On November 16, the New Jersey Supreme Court announced it would review Givaudan Fragrances Corp. v. Aetna Casualty & Surety Company Co. The dispute, correctly decided by the New Jersey Appellate Division, centers around whether the assignment of insurance rights in corporate transactions validly transfers coverage for prior occurrences. This issue has gripped policyholders and insurers since 2003, when the California Supreme Court upset then-settled expectations of corporate transactional lawyers and risk managers in its decision of Henkel Corp v. Hartford Accident & Indemnity.

In Henkel, the Court held that an asset seller's contractual assignment of insurance coverage rights to the buyer after a loss had already occurred was ineffective if the policy contained a standard "no assignment" clause and the insurer had not consented to the assignment. As a result, companies who had bought assets, including both liabilities as well as all contracts related to those assets, found themselves confronted by an argument (raised by insurers) that the historic insurance purchased by the seller to protect against those liabilities was unavailable. Thus, Henkel—and many other courts around the country that subsequently were asked by insurers to weigh in on the issue—injected uncertainty into corporate transactions. Henkel and its progeny were roundly criticized by policyholders and corporate lawyers, as they were contrary to an overwhelming majority of decisions nationwide freely permitting post-loss assignment of insurance rights. As we have described in a prior post, the California Supreme Court recently took a mulligan and reversed itself in Fluor in August 2015 in a decision policyholders welcomed.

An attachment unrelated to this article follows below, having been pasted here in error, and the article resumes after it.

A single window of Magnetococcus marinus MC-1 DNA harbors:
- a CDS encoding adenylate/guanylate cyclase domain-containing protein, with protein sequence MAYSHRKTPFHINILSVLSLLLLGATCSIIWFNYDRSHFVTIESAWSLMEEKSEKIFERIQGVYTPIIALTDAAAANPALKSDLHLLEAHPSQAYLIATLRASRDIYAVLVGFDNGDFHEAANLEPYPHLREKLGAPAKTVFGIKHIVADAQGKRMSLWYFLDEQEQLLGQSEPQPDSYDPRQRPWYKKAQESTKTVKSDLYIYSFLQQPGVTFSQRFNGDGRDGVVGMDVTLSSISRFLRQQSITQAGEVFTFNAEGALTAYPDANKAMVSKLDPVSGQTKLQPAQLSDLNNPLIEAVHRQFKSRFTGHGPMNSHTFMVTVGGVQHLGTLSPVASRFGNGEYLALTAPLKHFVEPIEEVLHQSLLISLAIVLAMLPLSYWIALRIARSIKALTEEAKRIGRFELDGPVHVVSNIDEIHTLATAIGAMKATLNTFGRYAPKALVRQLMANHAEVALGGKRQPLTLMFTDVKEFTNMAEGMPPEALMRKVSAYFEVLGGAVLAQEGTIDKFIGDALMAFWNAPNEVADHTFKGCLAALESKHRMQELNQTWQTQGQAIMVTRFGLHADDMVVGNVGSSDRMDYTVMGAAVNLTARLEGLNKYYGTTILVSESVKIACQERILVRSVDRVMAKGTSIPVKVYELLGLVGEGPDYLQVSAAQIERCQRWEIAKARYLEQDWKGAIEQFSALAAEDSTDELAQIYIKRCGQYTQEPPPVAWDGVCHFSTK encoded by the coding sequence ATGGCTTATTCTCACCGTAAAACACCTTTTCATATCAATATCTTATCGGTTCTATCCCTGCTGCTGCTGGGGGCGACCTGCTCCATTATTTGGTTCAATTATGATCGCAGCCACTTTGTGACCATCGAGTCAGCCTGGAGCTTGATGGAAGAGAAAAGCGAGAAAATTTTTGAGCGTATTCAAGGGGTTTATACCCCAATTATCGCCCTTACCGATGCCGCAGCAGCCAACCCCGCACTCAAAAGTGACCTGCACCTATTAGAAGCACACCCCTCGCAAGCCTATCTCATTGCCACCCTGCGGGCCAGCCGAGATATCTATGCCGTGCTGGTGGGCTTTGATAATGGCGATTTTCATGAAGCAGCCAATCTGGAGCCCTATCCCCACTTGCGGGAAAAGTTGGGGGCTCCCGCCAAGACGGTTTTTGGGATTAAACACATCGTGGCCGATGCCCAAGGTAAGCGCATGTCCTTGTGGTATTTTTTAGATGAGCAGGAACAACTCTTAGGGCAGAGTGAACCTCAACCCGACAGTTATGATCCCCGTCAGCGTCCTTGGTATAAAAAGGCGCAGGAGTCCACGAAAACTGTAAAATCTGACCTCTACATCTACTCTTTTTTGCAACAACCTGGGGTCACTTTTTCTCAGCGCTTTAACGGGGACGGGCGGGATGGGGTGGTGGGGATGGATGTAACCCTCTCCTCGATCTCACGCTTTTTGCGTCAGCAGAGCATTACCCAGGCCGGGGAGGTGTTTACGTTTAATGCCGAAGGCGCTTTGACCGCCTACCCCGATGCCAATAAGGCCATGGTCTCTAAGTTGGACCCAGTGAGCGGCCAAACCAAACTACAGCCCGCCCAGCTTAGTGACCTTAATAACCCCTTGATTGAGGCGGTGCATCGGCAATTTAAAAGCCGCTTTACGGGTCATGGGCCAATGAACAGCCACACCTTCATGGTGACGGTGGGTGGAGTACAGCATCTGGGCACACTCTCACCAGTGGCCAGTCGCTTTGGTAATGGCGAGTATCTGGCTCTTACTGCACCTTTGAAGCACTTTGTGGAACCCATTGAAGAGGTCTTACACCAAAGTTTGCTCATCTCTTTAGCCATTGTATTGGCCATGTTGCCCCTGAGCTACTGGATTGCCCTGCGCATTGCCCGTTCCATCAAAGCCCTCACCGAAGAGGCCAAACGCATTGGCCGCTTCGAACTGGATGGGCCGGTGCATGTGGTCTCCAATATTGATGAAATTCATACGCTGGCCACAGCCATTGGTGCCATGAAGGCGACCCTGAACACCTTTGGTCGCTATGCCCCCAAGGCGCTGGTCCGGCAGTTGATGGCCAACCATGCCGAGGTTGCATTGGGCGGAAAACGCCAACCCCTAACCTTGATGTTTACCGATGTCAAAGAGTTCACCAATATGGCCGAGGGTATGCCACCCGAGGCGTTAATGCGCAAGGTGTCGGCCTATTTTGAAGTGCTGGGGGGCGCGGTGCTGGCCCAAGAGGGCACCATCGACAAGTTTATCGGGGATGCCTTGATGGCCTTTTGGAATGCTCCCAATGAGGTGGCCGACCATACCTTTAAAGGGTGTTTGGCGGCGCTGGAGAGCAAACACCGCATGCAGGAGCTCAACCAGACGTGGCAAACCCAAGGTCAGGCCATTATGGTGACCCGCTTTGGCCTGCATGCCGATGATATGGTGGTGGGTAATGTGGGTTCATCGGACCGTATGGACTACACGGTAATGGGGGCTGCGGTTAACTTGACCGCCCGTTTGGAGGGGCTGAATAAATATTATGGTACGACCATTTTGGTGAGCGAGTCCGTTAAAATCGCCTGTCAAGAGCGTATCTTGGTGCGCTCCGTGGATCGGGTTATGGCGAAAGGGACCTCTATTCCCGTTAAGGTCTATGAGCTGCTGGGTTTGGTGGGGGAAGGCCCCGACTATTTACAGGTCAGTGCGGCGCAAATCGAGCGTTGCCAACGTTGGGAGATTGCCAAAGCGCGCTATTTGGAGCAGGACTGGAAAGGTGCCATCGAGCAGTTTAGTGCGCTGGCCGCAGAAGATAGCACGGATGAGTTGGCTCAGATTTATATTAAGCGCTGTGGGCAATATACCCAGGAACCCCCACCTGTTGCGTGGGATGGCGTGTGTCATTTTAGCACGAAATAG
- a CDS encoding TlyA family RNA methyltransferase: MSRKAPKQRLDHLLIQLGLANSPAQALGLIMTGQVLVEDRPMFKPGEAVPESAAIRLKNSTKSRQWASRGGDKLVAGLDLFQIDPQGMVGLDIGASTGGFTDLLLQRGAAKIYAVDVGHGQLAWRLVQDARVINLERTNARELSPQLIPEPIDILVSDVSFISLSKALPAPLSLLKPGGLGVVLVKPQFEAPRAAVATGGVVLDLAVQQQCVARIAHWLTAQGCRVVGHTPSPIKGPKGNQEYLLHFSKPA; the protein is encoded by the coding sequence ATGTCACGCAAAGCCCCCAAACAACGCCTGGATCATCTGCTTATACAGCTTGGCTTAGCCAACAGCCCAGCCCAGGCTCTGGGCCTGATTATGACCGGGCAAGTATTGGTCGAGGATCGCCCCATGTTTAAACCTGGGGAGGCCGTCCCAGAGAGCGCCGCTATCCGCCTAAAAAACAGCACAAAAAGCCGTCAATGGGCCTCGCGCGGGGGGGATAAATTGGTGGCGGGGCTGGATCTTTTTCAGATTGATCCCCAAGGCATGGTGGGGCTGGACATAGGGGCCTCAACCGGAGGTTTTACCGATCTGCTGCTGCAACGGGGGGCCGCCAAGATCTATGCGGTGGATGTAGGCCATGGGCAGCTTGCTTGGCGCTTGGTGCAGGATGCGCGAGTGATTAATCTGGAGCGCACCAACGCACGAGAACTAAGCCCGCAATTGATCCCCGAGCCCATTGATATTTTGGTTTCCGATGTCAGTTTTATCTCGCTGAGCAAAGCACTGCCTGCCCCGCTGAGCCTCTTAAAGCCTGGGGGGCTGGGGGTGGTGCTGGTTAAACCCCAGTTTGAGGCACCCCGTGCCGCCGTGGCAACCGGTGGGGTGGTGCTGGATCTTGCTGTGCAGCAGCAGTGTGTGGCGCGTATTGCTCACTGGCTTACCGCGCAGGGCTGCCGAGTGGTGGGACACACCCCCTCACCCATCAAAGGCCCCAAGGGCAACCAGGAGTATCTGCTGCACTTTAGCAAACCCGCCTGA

The decision in Fluor is consistent with the purpose of consent-to-assignment clauses. Before a loss occurs, these provisions protect an insurer from exposure to losses caused by a different policyholder than the one whose risk the insurer underwrote. Yet once a loss has occurred, the insurer's risk is unaffected by a change in the identity of the party making a claim for coverage on that loss. Occurrence-based policies provide coverage for "occurrences" that take place during the policy period; once an occurrence has taken place, the insurer's liability becomes fixed. A transfer of rights to pay for claims due to occurrences that already have taken place therefore creates no additional risk. To the contrary, allowing insurers to escape responsibility on the ground that they did not consent to such a post-loss assignment would grant insurers a windfall, allowing them to accept premiums and avoid payment obligations on the basis of a no-assignment-without-consent technicality. Indeed, in one of the few cases where a policyholder actually requested consent, the insurer refused for no reason other than it could and ultimately was held to have acted in bad faith. San Diego Unified Port Dist. v. Argonaut Ins. Co., No. GIC874394, Minute Order (Cal. Super. Ct., San Diego County Mar. 17, 2009).